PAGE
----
We should also get to see what players are stepping in at wide receiver. Wideout was arguably the weakest position last year, and the Gators lost Riley Cooper and David Nelson to graduation.
The Gators' route-running and explosiveness will need to vastly improve if Florida is scheming to get more vertical. We'll know more after spring ball.
The Bulldogs have been on the ropes for some time, and it's difficult to note the exact cause. Yes, the secondary play has been abysmal, but when Georgia's defense is clicking, it also seems like their offense can't step up.
2010 will be just as questionable. When your depth chart is this shot full of holes, there's clearly some questions about your defense.
Spring ball should answer some of those questions, like how the Bulldogs will be replacing one of the conference's top defenders, Rennie Curran.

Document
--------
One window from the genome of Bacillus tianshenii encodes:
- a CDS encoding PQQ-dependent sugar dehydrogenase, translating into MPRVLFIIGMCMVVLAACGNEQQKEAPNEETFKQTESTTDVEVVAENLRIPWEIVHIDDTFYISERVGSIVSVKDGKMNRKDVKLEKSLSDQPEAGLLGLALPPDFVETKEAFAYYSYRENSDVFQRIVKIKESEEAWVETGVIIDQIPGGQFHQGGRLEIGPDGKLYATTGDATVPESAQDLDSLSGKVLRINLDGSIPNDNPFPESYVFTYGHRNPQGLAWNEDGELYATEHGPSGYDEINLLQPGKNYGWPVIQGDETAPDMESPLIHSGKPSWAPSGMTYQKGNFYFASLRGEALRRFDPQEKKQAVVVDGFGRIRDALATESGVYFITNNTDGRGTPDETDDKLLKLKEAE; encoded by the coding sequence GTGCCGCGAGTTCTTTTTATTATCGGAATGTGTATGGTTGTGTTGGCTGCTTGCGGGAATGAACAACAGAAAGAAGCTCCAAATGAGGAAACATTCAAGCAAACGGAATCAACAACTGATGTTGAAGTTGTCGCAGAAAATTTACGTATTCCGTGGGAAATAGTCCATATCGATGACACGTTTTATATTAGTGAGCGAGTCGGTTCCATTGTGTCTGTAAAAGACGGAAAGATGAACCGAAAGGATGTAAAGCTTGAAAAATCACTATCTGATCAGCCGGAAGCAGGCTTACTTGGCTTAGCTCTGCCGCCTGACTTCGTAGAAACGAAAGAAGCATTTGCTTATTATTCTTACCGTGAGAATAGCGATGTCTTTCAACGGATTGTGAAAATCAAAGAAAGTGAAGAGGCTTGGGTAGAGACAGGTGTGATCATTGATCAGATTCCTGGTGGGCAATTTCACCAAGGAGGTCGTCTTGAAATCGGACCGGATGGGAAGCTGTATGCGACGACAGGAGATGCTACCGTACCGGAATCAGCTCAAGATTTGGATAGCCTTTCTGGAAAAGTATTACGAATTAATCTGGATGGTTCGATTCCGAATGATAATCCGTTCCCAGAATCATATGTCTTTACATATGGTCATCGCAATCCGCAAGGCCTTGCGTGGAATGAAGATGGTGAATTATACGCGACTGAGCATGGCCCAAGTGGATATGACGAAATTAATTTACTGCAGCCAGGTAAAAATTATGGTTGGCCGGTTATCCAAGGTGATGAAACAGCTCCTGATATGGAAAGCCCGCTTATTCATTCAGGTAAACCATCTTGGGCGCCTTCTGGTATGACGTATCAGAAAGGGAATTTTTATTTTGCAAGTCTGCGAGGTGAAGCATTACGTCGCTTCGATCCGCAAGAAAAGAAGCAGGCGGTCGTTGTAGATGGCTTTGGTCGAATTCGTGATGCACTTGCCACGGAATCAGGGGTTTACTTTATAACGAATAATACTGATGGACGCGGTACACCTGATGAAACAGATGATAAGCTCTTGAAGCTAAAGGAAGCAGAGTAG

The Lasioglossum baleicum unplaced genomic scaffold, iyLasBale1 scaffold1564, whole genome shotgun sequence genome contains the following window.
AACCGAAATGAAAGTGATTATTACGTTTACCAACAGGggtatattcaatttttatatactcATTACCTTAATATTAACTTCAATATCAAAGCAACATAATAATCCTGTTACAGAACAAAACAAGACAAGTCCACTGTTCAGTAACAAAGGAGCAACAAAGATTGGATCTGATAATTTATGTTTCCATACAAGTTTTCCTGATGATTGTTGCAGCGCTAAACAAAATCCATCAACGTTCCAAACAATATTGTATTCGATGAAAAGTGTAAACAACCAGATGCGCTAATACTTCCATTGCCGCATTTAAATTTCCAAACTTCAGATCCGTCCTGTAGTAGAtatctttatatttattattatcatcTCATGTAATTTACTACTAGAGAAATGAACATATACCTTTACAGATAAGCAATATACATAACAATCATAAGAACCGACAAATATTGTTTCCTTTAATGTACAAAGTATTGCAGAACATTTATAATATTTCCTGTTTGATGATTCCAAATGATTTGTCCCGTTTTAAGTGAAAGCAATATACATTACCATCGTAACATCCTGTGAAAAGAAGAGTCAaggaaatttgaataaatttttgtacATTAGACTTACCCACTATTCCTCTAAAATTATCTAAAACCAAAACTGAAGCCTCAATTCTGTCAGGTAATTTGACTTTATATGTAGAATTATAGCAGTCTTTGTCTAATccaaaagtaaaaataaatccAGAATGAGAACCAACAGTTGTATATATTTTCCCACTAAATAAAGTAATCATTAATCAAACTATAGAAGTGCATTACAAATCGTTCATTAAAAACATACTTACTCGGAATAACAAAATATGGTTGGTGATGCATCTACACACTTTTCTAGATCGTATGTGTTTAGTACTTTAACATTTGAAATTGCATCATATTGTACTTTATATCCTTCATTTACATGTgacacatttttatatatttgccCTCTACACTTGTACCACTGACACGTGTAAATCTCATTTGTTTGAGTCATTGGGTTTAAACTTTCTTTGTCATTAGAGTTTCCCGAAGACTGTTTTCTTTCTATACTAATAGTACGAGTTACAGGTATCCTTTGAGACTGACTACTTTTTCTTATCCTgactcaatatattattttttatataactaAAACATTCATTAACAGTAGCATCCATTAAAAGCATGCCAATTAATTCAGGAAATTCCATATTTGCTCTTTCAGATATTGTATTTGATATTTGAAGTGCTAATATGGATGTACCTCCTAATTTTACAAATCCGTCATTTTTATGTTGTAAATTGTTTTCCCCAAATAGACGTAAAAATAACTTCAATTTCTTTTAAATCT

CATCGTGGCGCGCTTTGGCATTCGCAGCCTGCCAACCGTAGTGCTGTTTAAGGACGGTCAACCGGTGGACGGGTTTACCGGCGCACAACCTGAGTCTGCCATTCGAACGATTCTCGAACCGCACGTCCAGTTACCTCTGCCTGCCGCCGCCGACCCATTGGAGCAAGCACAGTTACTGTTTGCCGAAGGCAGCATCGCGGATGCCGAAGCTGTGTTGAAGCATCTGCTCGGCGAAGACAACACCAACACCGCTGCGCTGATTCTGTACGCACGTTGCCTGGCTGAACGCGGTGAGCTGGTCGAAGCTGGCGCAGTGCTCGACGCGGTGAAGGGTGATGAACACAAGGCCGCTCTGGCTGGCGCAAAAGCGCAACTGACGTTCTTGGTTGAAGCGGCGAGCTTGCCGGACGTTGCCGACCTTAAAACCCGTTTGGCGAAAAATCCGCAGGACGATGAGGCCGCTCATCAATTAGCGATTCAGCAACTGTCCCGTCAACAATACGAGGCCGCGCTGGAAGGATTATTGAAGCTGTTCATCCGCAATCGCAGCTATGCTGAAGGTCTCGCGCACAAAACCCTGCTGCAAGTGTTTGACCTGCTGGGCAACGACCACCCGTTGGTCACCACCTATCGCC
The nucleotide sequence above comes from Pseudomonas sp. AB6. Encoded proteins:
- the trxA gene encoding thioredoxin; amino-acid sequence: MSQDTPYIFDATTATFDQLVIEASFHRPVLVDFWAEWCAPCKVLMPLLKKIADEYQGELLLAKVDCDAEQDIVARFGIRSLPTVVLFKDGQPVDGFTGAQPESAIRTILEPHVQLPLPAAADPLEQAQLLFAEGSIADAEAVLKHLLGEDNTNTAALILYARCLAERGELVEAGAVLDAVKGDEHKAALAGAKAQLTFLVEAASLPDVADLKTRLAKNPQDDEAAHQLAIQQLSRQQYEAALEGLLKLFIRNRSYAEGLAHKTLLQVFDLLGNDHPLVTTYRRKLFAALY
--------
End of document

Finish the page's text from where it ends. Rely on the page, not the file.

I also expect some resolution on who the Bulldogs' starting QB will be, or at least a general idea of the rotation.
Rivals likes Logan Gray's chances. He's a redshirt sophomore with above-average recruiting hype in his third year in the system and should see the majority of snaps with the first team. However, Aaron Murray was a more highly-touted prospect whose upside could help him beat out Gray.
The spirit of competition on both sides of the ball can only help the Bulldogs, who could have more than just games to lose with another subpar season.
The good news on Dayne Crist is that he is ahead of schedule for his recovery from a torn ACL. He may be able to participate in spring ball for everything but full contact.
That rules out a full-speed spring game, but coaches tend to avoid full contact anyhow.
Hoepfully, Irish fans will get their first opportunity to see how Kelly's system differs from Weis' and whether Crist is as good as advertised (Charlie Weis used him in very limited passing duty last year, partly because of his youth, and partly because so many of the Irish's games came down to the wire).